I recently got a "Boltpower Car Jump Starter, Rocket Socket" that had an interesting feature, it had some odd looking adapters for laptops (none helpful for me unfortunately), that are supposed to charge a laptop battery.

The odd thing about this adapter is that it has a button that easily toggles 12v, 16v, 19v, off... as I understand, laptops need input power at the specified voltage and minimum amperage (in my case 19.5v 4.6a). I have to wonder if this is actually safe as laptop power... and if I found an extra plug and wired it to it, would it be safe to plug in?

The description on Amazon says "over current protection, short circuit protection, overload protection, over-voltage protection" and I'm curious what method they use for this - is it easy to implement if I were to build a custom charging adapter or kinetic generator of some sort - or is this expected to be protected on the laptop battery, similar to the overcharge protection that's part of every device with a li-ion?


1 Answer 1


It is hard to comment on the quality of all "Universal" chargers, but they basically are selectable voltage SMPS which can be quite useful beyond just charging laptops which use another SMPS inside to regulated the charge of battery modes (CC , CV and off) and then another SMPS inside to regulate all the CV's required for all devices and MOBO.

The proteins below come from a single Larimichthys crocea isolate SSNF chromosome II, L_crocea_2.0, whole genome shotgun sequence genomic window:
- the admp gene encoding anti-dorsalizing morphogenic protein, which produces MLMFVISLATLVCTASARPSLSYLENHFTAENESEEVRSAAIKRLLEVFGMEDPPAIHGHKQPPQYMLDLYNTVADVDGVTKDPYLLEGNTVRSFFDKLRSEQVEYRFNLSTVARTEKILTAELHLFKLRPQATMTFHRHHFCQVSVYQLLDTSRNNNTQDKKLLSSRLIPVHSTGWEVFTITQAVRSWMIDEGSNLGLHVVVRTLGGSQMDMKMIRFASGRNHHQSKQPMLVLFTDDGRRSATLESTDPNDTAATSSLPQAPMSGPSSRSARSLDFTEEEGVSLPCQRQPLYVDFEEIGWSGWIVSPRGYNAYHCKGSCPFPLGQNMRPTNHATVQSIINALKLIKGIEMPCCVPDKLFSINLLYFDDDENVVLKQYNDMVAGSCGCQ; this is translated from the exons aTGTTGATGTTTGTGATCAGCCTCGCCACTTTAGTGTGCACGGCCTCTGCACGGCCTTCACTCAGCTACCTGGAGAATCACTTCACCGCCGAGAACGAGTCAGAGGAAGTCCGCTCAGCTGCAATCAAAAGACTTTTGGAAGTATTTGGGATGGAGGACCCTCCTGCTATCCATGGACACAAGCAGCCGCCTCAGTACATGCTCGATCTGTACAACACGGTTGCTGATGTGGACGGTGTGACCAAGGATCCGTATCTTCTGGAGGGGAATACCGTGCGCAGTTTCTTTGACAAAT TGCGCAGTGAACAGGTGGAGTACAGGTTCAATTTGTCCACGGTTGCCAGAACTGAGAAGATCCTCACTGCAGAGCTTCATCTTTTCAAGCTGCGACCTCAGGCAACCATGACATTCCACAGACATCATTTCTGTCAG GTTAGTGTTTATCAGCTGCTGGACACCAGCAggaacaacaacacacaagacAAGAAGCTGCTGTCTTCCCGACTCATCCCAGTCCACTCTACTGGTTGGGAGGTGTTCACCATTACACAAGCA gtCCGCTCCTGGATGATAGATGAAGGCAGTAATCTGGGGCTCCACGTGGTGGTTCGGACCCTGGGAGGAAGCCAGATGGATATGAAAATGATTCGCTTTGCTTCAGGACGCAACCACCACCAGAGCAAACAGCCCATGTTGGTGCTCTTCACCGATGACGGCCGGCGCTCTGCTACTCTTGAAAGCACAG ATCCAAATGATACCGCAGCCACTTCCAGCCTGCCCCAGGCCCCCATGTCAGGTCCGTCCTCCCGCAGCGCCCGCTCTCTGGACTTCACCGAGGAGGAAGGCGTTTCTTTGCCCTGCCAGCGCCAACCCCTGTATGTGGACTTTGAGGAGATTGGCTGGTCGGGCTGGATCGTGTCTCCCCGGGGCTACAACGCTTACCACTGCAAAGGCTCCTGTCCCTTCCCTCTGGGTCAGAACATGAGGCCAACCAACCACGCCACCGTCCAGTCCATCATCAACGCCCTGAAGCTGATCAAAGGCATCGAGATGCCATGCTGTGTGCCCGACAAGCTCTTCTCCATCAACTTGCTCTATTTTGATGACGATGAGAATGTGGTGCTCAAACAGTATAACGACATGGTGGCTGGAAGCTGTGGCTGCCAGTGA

They come in a wide range from 65W to 150W.

They are not designed to charge any batteries directly.

All the "Universal" types I have tried use remote voltage sensing at the plug with extra wires so that cable losses is nulled out.

I have used mine for dimmer control on 50W of LEDs with good results by figuring out the voltage bias control pin, Vref pin and ground.

  • \$\begingroup\$ Thanks. To be clear by "charge a laptop battery" I mean it has some cylindrical plugins you would plug in to a laptop, though I'm not convinced that is really safe. \$\endgroup\$
    – NoBugs
    Commented Sep 16, 2016 at 4:02
  • \$\begingroup\$ what are you worried about if the laptop Input can operate from a limited range of voltages like all SMPS \$\endgroup\$ Commented Sep 16, 2016 at 4:12

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